Manufacturing automation is now well into the Industry 4.0 era. New machine control and drive technologies are rapidly being introduced to provide more flexibility and productivity as well as smarter, more sophisticated use of real-time, actionable data on machine performance.
The same advances in digital electronics and automation software are powering flexible and effective new concepts in safety technology for automation. Complete machine safety platforms are now being offered that provide easier programming and greater versatility in the safety functions they support. These new platforms are more compact to save valuable space in control cabinets yet provide significantly faster response times to enable safety systems to deliver the necessary protection with the pace of today’s automation systems.
One key advantage these new safety platforms offer is scalability. They can be deployed as drive-based systems or can easily be scaled up via software to become a complete safety control solution — one that is tailored to a manufacturer’s individual requirements with maximum flexibility and protection.
Safety Technology Follows Automation Trends
Automatic safety features — such as emergency stops, safety curtains, or door interlocks — are designed to protect people and machines when problems occur or when operators need to enter machine spaces where they could be at risk. Safety drives and PLCs dedicated to responding to these devices have improved to address the rising sophistication of automation platforms.
A key trend in recent years has been the growth of high-speed safety buses, following similar growth of high-speed Ethernet-based automation buses. There are multiple safety bus architectures available that are supported by most safety drive and control device suppliers: CIP Safety on Sercos, Failsafe over EtherCAT®, PROFIsafe on PROFINET, and CIP Safety over EtherNet/IP™.
Use of these high-speed safety networks, which operate as a standalone layer apart from the main automation bus, has increased as more safety devices are being tied directly to them, rather than being separately hardwired via I/O directly to machine controllers.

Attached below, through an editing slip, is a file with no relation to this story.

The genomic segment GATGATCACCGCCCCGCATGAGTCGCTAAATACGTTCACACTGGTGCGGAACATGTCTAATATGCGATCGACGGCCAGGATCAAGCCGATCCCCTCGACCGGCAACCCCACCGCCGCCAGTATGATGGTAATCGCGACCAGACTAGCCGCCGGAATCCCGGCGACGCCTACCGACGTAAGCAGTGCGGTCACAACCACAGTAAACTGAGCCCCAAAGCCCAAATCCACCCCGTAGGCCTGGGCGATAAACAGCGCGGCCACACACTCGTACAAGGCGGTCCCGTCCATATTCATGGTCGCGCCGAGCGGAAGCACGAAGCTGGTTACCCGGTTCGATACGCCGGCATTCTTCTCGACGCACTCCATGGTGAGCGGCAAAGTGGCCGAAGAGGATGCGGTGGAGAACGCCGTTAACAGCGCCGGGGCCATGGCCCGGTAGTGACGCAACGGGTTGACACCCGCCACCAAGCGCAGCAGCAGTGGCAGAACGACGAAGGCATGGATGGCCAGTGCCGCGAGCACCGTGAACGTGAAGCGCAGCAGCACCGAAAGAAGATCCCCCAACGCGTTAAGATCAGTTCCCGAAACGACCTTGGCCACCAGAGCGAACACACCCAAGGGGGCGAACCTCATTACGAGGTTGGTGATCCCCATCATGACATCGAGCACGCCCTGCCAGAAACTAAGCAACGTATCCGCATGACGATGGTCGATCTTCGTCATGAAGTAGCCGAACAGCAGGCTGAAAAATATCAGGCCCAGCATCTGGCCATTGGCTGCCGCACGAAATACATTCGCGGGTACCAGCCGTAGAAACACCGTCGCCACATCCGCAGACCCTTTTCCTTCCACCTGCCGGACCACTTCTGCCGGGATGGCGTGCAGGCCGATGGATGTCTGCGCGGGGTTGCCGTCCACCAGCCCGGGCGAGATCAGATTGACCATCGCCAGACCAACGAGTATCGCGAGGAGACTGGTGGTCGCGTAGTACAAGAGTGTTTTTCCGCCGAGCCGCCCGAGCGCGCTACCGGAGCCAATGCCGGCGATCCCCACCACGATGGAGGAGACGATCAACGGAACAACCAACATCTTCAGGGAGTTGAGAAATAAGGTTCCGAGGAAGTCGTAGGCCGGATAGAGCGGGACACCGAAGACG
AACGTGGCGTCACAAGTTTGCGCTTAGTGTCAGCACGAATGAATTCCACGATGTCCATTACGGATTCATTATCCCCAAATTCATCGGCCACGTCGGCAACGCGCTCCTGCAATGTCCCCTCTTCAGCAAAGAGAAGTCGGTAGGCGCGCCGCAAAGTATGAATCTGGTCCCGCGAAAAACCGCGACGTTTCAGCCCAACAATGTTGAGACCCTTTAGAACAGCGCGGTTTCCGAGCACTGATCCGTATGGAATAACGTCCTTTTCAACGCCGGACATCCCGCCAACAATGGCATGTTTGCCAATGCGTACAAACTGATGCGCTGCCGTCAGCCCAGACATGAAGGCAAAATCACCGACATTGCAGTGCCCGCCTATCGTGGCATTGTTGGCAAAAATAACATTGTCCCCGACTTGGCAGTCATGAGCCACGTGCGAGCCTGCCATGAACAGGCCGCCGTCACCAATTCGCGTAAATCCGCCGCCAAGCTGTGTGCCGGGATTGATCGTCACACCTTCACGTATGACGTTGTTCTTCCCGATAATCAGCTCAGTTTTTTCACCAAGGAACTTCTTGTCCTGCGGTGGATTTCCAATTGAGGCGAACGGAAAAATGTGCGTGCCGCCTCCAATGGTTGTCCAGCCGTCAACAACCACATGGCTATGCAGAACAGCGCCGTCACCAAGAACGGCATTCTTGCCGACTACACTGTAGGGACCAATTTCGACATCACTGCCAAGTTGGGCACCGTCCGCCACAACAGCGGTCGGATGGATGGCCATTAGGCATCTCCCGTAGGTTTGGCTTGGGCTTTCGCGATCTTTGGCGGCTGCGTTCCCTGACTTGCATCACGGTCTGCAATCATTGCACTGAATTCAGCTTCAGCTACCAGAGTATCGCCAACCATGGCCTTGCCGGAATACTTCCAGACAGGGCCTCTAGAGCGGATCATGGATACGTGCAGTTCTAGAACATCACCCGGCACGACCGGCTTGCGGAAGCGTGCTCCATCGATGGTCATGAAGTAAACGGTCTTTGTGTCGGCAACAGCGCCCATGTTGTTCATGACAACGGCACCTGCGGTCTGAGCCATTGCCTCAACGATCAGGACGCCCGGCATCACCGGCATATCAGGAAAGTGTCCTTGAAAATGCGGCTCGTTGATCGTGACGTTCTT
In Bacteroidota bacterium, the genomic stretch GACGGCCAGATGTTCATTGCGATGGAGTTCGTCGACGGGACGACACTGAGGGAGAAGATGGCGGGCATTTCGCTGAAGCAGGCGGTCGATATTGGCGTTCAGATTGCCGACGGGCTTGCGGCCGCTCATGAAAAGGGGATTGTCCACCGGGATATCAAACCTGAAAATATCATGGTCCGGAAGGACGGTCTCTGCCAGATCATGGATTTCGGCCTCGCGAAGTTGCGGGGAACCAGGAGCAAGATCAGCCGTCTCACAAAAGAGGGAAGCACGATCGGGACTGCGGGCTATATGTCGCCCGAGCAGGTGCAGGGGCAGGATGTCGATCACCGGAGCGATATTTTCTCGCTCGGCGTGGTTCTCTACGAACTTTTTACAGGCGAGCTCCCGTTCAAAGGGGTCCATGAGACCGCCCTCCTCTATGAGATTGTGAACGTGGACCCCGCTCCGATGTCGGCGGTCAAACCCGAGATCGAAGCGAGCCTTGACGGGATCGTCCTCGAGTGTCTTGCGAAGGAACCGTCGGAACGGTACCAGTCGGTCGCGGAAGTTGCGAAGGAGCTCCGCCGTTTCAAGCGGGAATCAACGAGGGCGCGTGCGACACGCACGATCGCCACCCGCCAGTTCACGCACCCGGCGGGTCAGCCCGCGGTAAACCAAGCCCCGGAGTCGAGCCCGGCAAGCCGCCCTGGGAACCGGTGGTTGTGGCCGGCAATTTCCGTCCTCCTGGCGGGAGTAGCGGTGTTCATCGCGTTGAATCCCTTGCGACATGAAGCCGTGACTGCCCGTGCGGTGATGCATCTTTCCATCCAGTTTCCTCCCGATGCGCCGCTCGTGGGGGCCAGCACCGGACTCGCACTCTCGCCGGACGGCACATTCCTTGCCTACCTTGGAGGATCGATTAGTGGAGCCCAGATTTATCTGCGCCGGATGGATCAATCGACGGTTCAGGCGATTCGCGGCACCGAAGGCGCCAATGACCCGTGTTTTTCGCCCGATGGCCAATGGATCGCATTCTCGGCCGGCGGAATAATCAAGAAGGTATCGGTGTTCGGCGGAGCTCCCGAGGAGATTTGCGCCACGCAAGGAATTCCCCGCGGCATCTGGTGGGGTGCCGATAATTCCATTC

These high-speed networks also support faster response times for safety drives and controls. This is necessary because drive technology has advanced considerably. In addition, today’s linear and servo motors are engineered to operate with much faster cycle times than in the past.
Therefore, to ensure safety within much shorter actuation trigger times, machine designers must either reduce automation sequence speeds or protect people by ensuring a greater safety clearance from machine movements. For example, safety equipment such as light curtains is installed further away from the process, which means the machines take up more floor space. However, users are demanding not only safe but also smaller machine footprints.
Leading drive and control suppliers are responding to these trends with safety technology capable of reducing reaction times to as little as five milliseconds. As a result, equipment manufacturers can make machine movements much more dynamic to improve productivity without sacrificing safety. At the same time, the distance between people and machines can be reduced without hazards. This saves floor space and fulfills another end user requirement.
In addition, since more safety devices now have bus interfaces and are connected via a high-speed intelligent safety bus, diagnostics and predictive maintenance are improved. By being on the network, it’s much easier to identify if a device is malfunctioning, rather than having to troubleshoot a network of interconnected devices.
Choosing Safety Platforms
The wide range of safety control platforms available today presents a challenge for both automation OEMs and end users. Most automation system providers can state that they comply (to one degree or another) with industry standards for machine safety devices; the differences that need to be assessed are how those platforms are designed to provide machine builders and end users with more flexibility in the context of their machine designs to maximize safety, automation efficiency, and machine costs.